It should be noted some building codes prohibit the use of air-entraining materials in mortar due to the resulting reduction in bond and compressive strength. Therefore, Types NA and SA should not be specified for masonry mortar. The special types of hydrated lime (S and SA) offer the advantages of higher early plasticity and water retentivity. For these reasons, Type S
is the most commonly specified hydrated lime type for masonry mortar. Depending on the amount of lime used in the mortar mix, bond, workability, water retention, and elasticity can be adjusted.
Sand or aggregate is a filler material and help to reduce shrinkage in mortar. Different sands or colored aggregate can also be used to achieve a specific mortar texture or color. ASTM C144, Standard Specification for Aggregate for Masonry Mortar, specifies aggregate for use in mortar shall consist of natural or manufactured sand, which can be crushed stone, gravel, or air-cooled iron blast-furnace slag. Admixtures can result in a change of properties such as increased workability or a decrease in setting time. They can also be used to achieve a specific color. Water-repellent admixtures are commonly specified for mortar when concrete masonry is used for the veneer. They need to be coordinated with other water-repellents employed in CMUs. Cold-weather admixtures to allow installation of masonry at temperatures below 4 C (40 F) can be used with caution, although specifiers should carefully review the effect on future durability and performance. If any type of admixture is to be used, the same material should be employed consistently all across the project for consistency of appearance and performance.
Pigments could be employed to achieve a certain color, although colored aggregate may be preferable for distinctive or bold hues. The use of an excessive proportion of pigment can also reduce strength or durability.
In addition to mortar components, ASTM C270 outlines four mortar types and recommends in what conditions they should be used. The four mortar types are M, S, N, and O. All of them have different minimum strength, water retention, and air content requirements depending on the type of cement used in the mix. Table 1 in ASTM C270 outlines these requirements and should be referenced when preparing construction documents. Type N mortar is recommended for loadbearing walls. For non-loadbearing walls such as veneer construction, Type N or Type O mortar should be used. Type O mortar can be employed if the wall is unlikely to be exposed to freezing temperatures when saturated or subjected to high lateral loads.
The mortar ingredients (Portland cement, hydrated lime, sand, and any pigments or admixtures) can be blended onsite, although quality control (QC) to ensure consistency between batches can be challenging. Alternately, custom preblended dry mixes with all ingredients for the project are readily available. These mixes only require the addition of water onsite. (Product data should be reviewed to understand the admixtures in the mix).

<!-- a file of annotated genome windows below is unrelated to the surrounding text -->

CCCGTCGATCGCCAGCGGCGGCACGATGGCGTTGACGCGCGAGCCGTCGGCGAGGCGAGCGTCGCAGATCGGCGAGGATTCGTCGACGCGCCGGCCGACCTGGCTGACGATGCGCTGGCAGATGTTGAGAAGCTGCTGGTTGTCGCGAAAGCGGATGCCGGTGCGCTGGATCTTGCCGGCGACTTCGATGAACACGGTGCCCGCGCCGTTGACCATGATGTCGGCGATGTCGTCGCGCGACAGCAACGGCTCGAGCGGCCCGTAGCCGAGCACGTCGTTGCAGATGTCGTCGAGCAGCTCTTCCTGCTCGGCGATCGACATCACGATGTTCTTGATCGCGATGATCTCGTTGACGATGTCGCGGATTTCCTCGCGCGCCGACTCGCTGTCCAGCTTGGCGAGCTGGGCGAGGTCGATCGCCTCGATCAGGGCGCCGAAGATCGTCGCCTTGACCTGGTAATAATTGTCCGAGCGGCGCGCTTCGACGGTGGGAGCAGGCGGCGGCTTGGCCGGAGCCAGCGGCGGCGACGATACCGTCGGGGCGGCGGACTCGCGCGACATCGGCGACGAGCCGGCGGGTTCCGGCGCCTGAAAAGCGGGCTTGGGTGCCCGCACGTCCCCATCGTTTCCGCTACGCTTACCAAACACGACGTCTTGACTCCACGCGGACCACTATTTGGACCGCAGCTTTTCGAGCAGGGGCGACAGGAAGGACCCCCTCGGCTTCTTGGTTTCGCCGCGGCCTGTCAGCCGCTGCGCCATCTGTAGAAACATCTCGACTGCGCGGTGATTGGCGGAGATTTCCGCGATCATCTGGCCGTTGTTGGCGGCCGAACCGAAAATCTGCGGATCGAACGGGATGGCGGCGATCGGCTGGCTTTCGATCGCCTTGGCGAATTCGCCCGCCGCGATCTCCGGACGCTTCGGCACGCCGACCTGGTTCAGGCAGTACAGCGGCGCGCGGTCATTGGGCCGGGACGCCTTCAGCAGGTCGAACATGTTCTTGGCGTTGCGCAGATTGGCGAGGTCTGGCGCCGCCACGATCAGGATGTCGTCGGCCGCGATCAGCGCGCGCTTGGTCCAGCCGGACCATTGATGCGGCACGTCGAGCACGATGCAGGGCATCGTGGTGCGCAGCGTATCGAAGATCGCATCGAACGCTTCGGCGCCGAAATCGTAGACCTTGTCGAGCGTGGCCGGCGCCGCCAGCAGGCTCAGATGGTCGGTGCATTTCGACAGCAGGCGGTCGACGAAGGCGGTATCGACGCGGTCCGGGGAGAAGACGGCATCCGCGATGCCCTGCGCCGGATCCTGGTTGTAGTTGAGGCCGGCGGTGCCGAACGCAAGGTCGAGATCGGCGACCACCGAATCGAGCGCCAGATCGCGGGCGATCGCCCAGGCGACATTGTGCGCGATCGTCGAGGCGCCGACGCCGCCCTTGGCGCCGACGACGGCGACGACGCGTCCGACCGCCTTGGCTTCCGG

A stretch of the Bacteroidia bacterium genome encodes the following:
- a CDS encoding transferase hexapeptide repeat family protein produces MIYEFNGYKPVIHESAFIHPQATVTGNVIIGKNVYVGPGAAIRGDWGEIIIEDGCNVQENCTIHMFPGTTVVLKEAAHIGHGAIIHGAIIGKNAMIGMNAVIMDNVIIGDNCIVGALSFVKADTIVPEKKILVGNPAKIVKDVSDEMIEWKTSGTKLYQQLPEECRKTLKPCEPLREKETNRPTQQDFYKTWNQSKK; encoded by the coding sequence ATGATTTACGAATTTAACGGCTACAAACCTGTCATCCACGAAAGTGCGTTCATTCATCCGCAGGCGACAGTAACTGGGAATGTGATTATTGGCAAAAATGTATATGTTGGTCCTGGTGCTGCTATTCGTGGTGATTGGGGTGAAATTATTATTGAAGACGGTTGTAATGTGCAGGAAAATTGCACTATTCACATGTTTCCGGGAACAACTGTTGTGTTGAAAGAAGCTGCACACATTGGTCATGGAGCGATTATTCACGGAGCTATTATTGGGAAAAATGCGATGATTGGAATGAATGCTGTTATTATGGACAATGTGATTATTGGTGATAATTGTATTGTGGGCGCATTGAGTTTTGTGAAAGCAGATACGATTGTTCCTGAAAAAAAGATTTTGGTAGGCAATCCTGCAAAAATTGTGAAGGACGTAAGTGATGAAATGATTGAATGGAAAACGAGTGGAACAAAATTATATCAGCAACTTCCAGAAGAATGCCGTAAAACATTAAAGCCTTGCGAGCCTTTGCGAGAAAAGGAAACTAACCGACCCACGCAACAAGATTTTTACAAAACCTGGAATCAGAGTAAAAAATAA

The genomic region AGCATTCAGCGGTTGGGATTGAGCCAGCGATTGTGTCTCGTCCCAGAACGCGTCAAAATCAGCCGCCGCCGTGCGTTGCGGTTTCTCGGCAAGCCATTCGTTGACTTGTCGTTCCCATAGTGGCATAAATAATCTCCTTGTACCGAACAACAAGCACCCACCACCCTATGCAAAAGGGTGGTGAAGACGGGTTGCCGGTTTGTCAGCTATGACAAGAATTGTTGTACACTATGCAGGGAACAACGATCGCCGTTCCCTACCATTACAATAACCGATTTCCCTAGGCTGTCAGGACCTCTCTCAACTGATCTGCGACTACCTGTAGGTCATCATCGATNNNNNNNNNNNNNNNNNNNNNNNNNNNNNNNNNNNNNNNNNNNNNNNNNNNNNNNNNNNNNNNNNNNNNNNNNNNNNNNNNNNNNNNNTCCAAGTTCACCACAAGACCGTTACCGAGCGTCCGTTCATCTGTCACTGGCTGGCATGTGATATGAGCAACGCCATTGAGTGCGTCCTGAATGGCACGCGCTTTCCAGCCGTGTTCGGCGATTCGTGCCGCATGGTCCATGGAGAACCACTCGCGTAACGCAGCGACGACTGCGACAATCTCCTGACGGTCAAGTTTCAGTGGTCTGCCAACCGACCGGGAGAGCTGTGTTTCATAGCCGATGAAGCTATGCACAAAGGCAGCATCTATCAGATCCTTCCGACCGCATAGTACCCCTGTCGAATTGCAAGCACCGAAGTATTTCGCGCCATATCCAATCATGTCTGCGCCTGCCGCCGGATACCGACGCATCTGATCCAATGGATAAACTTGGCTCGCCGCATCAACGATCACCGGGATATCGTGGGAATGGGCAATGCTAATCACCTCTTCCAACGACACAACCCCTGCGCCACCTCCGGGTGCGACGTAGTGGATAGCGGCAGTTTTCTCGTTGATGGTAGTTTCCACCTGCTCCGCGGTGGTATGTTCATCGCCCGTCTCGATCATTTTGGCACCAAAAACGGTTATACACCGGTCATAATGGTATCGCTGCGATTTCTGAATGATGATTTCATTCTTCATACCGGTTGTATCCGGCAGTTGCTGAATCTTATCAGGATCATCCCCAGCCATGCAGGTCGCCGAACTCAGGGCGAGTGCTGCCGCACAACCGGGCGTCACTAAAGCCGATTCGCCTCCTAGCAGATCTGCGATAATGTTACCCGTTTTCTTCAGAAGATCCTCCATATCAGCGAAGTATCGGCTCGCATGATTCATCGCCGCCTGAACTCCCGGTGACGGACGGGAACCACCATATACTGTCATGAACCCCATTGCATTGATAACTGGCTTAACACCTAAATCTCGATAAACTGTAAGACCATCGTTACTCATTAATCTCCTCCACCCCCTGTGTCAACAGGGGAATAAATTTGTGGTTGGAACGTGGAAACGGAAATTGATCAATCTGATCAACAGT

In addition to selecting the appropriate mortar based on how or where it will be used, it is also important to evaluate how the selected mortar will interact with the selected brick when specifying a mortar type. For example, mortar typically bonds best with masonry units with a moderate initial rate of absorption.
Veneer ties and anchors
In a veneer wall system, the ties are intended to connect the backup wall construction to the outer wythe of masonry, transfer lateral loads, and accommodate in-plane differential movement. An effective veneer anchor system should be securely tied to the backup construction and veneer masonry, have sufficient stiffness to accommodate lateral loads, and be corrosion resistant.
There are many types of veneer tie and anchor systems for new construction including:
Corrugated metal ties are not recommended unless used in low-rise, wood-framed construction with masonry veneer. Due to the width of the corrugated ties, they may provide an avenue for moisture to bridge the air space. They are more susceptible to corrosion than wire ties and sometimes experience insufficient bond with mortar at joints.
Rectangular, ladder- and truss-type veneer ties are best suited for multi-wythe masonry construction. With these masonry tie systems, the CMU backup wall and veneer are built simultaneously with ties installed at the bed joints. These ties provide strength and stiffness to accommodate lateral forces, but have the potential to restrict expected in-plane movement or deform under service loading.
Adjustable veneer anchors are a two-piece system, and include eye and pintle, dovetail, and slotted systems. Adjustable systems generally allow for construction of the backup assembly first, followed by later installation of a masonry veneer. Adjustable ties can also accommodate larger in-plane differential movement and construction tolerances.